Both of these were spotted by Richard Cosgrove on the Subs UK forum:
Copy editing: It’s taught me a lot, but it has to change
Over in the US, Steve Buttry has some advice for copy editors seeking to contribute to Digital First newsrooms and some copy editing tips for all journalists.
The corrections column co-editor on… the changing role of the subeditor
On the Guardian site, Barbara Harper writes about the news skills subs need to learn and their competition from new applicants who are technically adept but without the sub-editing training. She says:
A subeditor preparing an article for our website will, among other things, be expected to write headlines that are optimised for search engines so the article can be easily seen online, add keywords to make sure it appears in the right places on the website, create packages to direct readers to related articles, embed links, attach pictures, add videos and think about how the article will look when it is accessed on mobile phones and other digital platforms.
After running the digital skills workshop for subs (slides are here) last weekend, I feel happy that I have directed them with up-to-date guidelines for online sub-editing. I don’t work on newspaper online sites so I did wonder if they face different or more discrete tasks. But it seems we are all in this together and that a standard role may be forming. For now, at least.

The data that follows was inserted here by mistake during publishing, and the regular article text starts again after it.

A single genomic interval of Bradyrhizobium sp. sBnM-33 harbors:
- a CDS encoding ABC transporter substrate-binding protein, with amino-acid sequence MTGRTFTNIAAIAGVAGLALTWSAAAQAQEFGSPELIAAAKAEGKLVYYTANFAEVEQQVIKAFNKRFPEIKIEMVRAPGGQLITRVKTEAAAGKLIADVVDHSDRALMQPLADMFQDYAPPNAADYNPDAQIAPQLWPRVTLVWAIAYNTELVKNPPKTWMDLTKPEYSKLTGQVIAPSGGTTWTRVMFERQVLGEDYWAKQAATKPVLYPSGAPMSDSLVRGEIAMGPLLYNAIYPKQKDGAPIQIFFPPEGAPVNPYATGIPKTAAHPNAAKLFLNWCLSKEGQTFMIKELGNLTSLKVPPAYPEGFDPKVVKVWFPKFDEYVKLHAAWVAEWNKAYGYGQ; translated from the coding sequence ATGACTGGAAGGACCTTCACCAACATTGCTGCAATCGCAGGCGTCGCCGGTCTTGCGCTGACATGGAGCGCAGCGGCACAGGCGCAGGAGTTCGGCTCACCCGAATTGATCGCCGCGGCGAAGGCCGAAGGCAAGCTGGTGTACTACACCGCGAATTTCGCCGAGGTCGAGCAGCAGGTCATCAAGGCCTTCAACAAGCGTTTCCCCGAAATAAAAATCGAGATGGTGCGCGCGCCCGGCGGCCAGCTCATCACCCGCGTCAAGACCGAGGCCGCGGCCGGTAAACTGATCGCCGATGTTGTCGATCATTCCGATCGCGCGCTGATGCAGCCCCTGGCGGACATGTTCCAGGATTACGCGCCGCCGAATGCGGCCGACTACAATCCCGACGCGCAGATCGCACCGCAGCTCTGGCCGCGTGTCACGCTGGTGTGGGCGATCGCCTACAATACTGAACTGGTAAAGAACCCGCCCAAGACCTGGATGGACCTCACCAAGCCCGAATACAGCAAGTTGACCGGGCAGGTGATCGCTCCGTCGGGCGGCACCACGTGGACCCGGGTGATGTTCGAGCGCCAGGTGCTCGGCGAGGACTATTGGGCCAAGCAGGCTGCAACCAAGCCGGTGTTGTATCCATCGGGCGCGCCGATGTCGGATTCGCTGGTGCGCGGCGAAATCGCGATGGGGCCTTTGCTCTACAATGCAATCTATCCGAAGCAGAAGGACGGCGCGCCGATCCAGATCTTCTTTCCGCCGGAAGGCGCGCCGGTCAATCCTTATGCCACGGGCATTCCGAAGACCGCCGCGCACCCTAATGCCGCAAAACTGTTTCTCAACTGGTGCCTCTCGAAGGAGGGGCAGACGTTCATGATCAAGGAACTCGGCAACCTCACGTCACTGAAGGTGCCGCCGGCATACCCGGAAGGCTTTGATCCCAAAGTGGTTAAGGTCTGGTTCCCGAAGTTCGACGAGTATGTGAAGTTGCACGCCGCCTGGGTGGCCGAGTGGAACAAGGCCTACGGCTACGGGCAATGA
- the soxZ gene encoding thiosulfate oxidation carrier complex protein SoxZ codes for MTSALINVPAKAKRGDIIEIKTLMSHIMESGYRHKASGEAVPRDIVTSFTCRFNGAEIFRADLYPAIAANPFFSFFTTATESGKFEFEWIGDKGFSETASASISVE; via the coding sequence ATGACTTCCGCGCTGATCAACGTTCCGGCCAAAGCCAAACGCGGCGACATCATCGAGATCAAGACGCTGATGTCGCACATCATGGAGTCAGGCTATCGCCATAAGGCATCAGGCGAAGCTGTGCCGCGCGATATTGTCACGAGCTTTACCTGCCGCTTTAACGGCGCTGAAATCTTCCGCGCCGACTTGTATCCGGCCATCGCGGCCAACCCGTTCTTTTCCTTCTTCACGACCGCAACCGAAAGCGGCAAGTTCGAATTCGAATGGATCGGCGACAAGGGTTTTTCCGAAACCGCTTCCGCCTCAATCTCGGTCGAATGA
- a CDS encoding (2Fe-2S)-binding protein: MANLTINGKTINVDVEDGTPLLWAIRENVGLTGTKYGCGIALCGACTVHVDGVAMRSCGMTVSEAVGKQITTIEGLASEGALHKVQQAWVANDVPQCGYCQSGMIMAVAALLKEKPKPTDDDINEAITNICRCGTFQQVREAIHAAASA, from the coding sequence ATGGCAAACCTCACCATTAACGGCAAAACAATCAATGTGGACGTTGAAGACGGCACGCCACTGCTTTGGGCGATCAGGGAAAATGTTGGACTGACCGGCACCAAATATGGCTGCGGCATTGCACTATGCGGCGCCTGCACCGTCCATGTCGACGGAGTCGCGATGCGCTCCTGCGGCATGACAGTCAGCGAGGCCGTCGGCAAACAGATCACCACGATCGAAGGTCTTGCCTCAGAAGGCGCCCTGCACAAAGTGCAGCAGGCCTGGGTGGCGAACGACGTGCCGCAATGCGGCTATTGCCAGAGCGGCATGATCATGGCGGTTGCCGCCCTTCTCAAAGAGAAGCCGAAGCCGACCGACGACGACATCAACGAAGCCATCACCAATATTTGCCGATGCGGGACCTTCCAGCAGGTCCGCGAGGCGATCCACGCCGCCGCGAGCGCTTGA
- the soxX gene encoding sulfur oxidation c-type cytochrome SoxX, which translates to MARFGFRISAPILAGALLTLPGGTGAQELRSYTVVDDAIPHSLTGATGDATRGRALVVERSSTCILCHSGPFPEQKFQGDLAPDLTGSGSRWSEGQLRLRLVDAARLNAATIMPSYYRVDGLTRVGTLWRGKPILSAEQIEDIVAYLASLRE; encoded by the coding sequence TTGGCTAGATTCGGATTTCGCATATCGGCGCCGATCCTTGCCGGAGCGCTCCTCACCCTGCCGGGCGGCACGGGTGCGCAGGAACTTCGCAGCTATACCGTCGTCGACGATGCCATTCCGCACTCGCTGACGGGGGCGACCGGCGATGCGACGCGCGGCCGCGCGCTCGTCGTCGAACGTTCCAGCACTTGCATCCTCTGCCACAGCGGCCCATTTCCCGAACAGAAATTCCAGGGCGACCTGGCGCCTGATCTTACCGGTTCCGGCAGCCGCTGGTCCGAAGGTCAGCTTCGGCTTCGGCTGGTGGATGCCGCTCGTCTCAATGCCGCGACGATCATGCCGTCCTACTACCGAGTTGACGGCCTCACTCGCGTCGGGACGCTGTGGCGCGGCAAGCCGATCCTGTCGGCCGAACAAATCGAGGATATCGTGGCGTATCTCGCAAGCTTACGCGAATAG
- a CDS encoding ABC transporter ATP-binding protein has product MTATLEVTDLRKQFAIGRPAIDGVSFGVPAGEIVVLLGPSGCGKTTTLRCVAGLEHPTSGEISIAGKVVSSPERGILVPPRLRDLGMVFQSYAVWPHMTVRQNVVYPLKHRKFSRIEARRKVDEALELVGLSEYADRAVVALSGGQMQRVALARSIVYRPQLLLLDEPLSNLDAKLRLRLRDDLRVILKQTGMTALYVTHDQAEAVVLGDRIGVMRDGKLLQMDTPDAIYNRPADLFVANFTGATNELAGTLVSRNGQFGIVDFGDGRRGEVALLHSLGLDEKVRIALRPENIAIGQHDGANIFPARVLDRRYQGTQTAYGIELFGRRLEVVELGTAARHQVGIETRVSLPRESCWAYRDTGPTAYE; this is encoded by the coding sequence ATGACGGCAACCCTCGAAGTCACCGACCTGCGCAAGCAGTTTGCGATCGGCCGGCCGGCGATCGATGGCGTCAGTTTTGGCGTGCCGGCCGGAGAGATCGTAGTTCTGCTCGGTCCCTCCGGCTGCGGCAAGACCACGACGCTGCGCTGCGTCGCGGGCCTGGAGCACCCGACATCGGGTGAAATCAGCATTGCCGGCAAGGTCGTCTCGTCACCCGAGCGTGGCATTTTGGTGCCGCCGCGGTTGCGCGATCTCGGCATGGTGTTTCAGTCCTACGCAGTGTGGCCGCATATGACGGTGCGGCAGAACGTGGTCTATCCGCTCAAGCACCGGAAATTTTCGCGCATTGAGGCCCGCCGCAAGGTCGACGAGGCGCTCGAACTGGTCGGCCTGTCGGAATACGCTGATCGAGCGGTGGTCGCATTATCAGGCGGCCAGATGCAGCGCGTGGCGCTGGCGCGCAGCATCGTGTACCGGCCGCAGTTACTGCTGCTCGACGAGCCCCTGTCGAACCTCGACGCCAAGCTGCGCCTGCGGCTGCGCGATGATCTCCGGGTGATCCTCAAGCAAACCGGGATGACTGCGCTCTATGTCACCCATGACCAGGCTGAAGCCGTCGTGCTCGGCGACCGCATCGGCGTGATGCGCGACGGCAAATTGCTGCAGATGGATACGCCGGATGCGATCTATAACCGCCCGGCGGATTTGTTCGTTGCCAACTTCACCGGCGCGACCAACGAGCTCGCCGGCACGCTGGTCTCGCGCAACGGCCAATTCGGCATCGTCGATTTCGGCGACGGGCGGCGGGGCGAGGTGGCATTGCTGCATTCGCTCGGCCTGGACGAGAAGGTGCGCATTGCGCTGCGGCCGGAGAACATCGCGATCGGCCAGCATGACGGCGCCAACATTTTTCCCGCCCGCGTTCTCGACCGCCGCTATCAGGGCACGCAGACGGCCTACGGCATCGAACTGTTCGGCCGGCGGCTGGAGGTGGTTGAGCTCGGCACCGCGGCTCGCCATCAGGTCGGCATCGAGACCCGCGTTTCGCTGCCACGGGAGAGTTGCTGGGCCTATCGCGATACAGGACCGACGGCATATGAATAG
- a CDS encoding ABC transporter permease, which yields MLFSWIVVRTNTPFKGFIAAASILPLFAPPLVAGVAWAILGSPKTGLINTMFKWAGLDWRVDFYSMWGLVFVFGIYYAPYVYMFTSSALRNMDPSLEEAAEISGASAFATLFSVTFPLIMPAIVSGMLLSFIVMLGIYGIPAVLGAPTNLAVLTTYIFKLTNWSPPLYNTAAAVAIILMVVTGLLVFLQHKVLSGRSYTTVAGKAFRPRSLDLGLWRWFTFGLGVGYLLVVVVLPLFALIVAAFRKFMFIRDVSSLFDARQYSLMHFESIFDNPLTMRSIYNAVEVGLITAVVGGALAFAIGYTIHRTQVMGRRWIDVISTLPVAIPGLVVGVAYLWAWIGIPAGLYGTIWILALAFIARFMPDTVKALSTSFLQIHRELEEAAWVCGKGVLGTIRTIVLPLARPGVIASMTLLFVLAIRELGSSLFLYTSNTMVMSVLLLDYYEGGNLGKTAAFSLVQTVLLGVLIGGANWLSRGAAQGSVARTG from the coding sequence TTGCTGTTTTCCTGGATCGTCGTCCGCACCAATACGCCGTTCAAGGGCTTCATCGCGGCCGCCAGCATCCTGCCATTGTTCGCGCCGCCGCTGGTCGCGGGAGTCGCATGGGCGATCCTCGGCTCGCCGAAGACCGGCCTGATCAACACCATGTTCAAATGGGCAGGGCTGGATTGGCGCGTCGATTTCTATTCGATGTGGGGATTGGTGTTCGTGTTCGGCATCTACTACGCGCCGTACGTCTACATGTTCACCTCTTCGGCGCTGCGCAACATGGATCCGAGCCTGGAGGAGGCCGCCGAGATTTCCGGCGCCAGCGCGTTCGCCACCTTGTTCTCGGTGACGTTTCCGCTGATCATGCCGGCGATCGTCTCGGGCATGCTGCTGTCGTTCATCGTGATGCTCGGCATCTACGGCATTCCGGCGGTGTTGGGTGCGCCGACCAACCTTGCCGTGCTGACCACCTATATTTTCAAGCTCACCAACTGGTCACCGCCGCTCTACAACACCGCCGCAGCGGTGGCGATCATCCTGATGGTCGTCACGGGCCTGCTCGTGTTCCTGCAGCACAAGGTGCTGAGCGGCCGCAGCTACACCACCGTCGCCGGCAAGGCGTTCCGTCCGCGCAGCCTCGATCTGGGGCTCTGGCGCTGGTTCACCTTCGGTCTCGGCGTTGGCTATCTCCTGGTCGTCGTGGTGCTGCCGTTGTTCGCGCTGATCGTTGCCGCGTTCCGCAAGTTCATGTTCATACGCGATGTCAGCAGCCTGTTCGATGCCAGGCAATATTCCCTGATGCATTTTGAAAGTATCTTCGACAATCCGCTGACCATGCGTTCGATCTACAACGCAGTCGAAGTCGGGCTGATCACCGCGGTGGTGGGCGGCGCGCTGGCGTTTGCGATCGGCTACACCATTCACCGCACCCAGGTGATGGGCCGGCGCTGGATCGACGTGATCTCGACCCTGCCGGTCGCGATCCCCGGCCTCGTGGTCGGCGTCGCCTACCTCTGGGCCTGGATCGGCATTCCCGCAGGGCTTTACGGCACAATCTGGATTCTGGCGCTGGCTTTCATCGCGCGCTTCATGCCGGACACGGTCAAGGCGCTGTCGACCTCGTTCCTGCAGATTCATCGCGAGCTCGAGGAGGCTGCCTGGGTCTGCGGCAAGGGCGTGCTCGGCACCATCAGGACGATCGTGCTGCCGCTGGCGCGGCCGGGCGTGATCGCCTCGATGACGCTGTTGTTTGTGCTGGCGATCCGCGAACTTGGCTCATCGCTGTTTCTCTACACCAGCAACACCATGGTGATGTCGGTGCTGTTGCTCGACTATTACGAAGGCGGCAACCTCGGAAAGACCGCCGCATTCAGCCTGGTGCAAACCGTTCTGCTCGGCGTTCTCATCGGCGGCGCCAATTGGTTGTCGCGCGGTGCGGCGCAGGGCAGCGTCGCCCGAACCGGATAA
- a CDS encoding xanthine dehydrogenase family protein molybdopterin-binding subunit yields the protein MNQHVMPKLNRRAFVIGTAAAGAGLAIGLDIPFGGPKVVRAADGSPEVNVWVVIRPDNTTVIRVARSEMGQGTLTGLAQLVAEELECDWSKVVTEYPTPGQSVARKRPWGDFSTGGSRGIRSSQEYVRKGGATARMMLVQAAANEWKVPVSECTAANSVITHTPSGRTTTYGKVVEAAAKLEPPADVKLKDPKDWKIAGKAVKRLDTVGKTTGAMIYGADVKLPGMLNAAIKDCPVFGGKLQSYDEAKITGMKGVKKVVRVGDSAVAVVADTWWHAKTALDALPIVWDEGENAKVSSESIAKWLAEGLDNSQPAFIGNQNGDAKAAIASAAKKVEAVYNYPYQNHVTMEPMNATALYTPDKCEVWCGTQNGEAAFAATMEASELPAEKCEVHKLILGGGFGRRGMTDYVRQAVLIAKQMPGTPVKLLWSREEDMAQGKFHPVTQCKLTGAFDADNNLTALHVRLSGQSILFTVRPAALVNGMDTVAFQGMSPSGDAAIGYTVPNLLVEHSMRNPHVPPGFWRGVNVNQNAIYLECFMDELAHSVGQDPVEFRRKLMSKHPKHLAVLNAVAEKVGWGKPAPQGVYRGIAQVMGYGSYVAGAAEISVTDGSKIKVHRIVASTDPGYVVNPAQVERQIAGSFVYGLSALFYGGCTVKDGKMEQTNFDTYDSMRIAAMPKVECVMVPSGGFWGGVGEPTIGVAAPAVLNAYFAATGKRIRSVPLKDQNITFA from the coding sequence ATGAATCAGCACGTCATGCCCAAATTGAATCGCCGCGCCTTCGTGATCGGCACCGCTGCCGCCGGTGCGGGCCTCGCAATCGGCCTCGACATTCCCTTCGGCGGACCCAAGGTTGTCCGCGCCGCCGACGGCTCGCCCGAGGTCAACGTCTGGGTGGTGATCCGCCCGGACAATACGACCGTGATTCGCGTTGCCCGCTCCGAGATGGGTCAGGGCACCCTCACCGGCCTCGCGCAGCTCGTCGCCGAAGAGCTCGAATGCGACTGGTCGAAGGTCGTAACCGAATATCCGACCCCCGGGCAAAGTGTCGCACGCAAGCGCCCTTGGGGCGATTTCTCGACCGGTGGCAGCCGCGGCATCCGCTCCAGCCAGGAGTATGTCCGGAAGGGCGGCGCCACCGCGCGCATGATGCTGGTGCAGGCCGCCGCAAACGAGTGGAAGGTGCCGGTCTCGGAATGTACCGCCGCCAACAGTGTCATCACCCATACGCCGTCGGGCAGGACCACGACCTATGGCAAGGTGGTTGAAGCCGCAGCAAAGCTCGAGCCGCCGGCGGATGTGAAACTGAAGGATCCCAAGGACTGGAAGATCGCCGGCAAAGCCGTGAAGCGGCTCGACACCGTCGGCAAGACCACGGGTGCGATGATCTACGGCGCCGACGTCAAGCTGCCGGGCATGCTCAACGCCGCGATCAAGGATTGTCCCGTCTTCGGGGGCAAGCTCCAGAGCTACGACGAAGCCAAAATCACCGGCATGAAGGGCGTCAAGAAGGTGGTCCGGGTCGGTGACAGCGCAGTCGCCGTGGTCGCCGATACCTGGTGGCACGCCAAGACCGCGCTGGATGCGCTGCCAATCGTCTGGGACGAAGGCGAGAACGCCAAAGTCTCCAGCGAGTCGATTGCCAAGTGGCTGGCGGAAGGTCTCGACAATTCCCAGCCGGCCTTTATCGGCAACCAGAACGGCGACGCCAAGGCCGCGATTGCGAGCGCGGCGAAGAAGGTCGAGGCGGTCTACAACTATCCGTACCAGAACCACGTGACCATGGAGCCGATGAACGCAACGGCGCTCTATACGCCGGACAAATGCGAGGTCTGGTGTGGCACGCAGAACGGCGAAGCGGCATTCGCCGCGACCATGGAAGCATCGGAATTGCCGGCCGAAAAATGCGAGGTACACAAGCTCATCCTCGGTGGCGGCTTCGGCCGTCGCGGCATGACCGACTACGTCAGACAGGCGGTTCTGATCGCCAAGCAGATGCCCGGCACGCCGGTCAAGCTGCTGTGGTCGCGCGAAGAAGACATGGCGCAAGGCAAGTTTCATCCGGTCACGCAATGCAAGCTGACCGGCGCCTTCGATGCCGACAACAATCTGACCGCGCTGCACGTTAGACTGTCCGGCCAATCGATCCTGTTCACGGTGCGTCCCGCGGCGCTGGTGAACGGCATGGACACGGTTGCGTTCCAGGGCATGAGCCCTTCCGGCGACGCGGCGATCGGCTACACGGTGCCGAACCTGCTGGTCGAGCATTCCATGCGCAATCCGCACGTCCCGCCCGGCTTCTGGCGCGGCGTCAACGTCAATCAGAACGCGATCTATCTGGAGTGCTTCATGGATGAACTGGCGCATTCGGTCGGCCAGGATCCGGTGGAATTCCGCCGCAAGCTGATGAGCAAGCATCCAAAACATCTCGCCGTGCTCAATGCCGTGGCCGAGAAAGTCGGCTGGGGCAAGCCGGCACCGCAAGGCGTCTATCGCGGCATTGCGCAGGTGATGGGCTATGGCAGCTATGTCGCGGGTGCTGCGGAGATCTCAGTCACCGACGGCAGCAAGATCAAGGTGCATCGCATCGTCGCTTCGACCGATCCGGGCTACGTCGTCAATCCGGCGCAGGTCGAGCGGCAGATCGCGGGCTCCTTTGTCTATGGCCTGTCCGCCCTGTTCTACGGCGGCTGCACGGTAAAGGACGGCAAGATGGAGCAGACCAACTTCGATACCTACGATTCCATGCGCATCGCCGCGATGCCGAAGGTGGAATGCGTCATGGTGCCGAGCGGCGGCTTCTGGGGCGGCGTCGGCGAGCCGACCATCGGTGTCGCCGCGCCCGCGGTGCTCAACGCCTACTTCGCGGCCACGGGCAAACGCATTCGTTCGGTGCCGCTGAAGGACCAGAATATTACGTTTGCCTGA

Does anyone else find it ironic that subs can’t agree a style on their job title by the way? Sub-editor or subeditor? And let’s not even get started with why proofreading doesn’t get a hyphen…
I prefer minimal hyphenation as they look clunky. However in this case I go with sub-editor, as I think this helps in searches.
I found your great blog after searching “subeditor, sub editor, sub-editor”. Don’t know whether I’m any wiser, but “sub-editing” seems to be a constant. Am going to subscribe to you now. TQ 🙂
I also think that too many hyphens can look ‘kinda ugly, then again, sometimes it’s needed!
Thanks for the post 🙂